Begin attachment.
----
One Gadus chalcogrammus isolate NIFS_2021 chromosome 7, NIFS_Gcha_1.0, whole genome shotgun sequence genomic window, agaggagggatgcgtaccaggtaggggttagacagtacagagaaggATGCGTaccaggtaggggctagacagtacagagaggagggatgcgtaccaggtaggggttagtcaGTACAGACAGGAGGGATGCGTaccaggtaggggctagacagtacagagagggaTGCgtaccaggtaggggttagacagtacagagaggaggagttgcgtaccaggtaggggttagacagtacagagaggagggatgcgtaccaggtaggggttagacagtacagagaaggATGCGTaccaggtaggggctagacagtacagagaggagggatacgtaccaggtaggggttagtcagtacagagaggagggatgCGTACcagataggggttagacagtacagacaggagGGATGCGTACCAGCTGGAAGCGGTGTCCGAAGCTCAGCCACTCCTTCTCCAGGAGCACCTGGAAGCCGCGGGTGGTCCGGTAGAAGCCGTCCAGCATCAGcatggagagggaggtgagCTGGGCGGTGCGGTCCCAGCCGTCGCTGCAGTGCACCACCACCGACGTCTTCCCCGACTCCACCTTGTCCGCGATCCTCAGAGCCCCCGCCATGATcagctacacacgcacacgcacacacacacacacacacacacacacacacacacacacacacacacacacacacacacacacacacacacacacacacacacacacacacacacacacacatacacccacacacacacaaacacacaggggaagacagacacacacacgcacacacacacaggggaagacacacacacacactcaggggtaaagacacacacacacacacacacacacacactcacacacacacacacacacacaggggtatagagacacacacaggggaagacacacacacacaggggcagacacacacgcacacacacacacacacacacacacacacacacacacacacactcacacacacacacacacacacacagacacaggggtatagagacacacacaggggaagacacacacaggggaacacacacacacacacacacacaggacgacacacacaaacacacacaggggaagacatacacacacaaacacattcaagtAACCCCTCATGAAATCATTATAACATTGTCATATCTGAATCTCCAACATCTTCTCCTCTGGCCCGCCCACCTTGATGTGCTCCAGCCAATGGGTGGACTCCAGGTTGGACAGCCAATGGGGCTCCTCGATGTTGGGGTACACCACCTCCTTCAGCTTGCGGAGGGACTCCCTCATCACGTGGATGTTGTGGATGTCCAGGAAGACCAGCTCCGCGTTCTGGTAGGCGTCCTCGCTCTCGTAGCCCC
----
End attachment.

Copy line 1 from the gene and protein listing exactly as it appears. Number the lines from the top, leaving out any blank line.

One Gadus chalcogrammus isolate NIFS_2021 chromosome 7, NIFS_Gcha_1.0, whole genome shotgun sequence genomic window, agaggagggatgcgtaccaggtaggggttagacagtacagagaaggATGCGTaccaggtaggggctagacagtacagagaggagggatgcgtaccaggtaggggttagtcaGTACAGACAGGAGGGATGCGTaccaggtaggggctagacagtacagagagggaTGCgtaccaggtaggggttagacagtacagagaggaggagttgcgtaccaggtaggggttagacagtacagagaggagggatgcgtaccaggtaggggttagacagtacagagaaggATGCGTaccaggtaggggctagacagtacagagaggagggatacgtaccaggtaggggttagtcagtacagagaggagggatgCGTACcagataggggttagacagtacagacaggagGGATGCGTACCAGCTGGAAGCGGTGTCCGAAGCTCAGCCACTCCTTCTCCAGGAGCACCTGGAAGCCGCGGGTGGTCCGGTAGAAGCCGTCCAGCATCAGcatggagagggaggtgagCTGGGCGGTGCGGTCCCAGCCGTCGCTGCAGTGCACCACCACCGACGTCTTCCCCGACTCCACCTTGTCCGCGATCCTCAGAGCCCCCGCCATGATcagctacacacgcacacgcacacacacacacacacacacacacacacacacacacacacacacacacacacacacacacacacacacacacacacacacacacacacacacacacacacatacacccacacacacacaaacacacaggggaagacagacacacacacgcacacacacacaggggaagacacacacacacactcaggggtaaagacacacacacacacacacacacacacactcacacacacacacacacacacaggggtatagagacacacacaggggaagacacacacacacaggggcagacacacacgcacacacacacacacacacacacacacacacacacacacacactcacacacacacacacacacacacagacacaggggtatagagacacacacaggggaagacacacacaggggaacacacacacacacacacacacaggacgacacacacaaacacacacaggggaagacatacacacacaaacacattcaagtAACCCCTCATGAAATCATTATAACATTGTCATATCTGAATCTCCAACATCTTCTCCTCTGGCCCGCCCACCTTGATGTGCTCCAGCCAATGGGTGGACTCCAGGTTGGACAGCCAATGGGGCTCCTCGATGTTGGGGTACACCACCTCCTTCAGCTTGCGGAGGGACTCCCTCATCACGTGGATGTTGTGGATGTCCAGGAAGACCAGCTCCGCGTTCTGGTAGGCGTCCTCGCTCTCGTAGCCCC